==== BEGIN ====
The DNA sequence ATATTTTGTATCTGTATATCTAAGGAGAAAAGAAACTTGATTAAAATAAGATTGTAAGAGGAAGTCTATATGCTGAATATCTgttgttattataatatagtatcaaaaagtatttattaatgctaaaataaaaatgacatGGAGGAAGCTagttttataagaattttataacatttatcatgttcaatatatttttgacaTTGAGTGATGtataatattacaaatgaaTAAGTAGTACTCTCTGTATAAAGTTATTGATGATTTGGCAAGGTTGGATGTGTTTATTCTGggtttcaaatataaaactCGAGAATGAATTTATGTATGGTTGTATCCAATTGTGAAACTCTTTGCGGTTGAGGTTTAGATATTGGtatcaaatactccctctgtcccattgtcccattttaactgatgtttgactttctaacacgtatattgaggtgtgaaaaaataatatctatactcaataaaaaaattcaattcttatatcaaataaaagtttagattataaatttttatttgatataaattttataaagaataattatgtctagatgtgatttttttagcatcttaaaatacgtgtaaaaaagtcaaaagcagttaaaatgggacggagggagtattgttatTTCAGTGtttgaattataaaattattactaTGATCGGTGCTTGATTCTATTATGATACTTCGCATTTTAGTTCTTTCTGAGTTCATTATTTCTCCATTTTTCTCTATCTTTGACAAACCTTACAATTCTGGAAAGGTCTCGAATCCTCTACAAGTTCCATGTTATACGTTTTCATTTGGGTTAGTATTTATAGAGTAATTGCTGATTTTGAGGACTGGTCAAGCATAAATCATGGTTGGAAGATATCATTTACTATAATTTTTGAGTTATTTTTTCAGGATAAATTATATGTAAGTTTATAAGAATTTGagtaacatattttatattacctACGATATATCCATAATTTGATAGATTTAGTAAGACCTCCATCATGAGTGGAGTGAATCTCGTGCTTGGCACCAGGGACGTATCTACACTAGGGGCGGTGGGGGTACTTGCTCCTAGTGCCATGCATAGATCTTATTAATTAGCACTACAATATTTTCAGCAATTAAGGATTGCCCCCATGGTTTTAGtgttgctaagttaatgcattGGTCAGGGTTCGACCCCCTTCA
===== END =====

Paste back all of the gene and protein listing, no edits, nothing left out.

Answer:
The DNA sequence ATATTTTGTATCTGTATATCTAAGGAGAAAAGAAACTTGATTAAAATAAGATTGTAAGAGGAAGTCTATATGCTGAATATCTgttgttattataatatagtatcaaaaagtatttattaatgctaaaataaaaatgacatGGAGGAAGCTagttttataagaattttataacatttatcatgttcaatatatttttgacaTTGAGTGATGtataatattacaaatgaaTAAGTAGTACTCTCTGTATAAAGTTATTGATGATTTGGCAAGGTTGGATGTGTTTATTCTGggtttcaaatataaaactCGAGAATGAATTTATGTATGGTTGTATCCAATTGTGAAACTCTTTGCGGTTGAGGTTTAGATATTGGtatcaaatactccctctgtcccattgtcccattttaactgatgtttgactttctaacacgtatattgaggtgtgaaaaaataatatctatactcaataaaaaaattcaattcttatatcaaataaaagtttagattataaatttttatttgatataaattttataaagaataattatgtctagatgtgatttttttagcatcttaaaatacgtgtaaaaaagtcaaaagcagttaaaatgggacggagggagtattgttatTTCAGTGtttgaattataaaattattactaTGATCGGTGCTTGATTCTATTATGATACTTCGCATTTTAGTTCTTTCTGAGTTCATTATTTCTCCATTTTTCTCTATCTTTGACAAACCTTACAATTCTGGAAAGGTCTCGAATCCTCTACAAGTTCCATGTTATACGTTTTCATTTGGGTTAGTATTTATAGAGTAATTGCTGATTTTGAGGACTGGTCAAGCATAAATCATGGTTGGAAGATATCATTTACTATAATTTTTGAGTTATTTTTTCAGGATAAATTATATGTAAGTTTATAAGAATTTGagtaacatattttatattacctACGATATATCCATAATTTGATAGATTTAGTAAGACCTCCATCATGAGTGGAGTGAATCTCGTGCTTGGCACCAGGGACGTATCTACACTAGGGGCGGTGGGGGTACTTGCTCCTAGTGCCATGCATAGATCTTATTAATTAGCACTACAATATTTTCAGCAATTAAGGATTGCCCCCATGGTTTTAGtgttgctaagttaatgcattGGTCAGGGTTCGACCCCCTTCA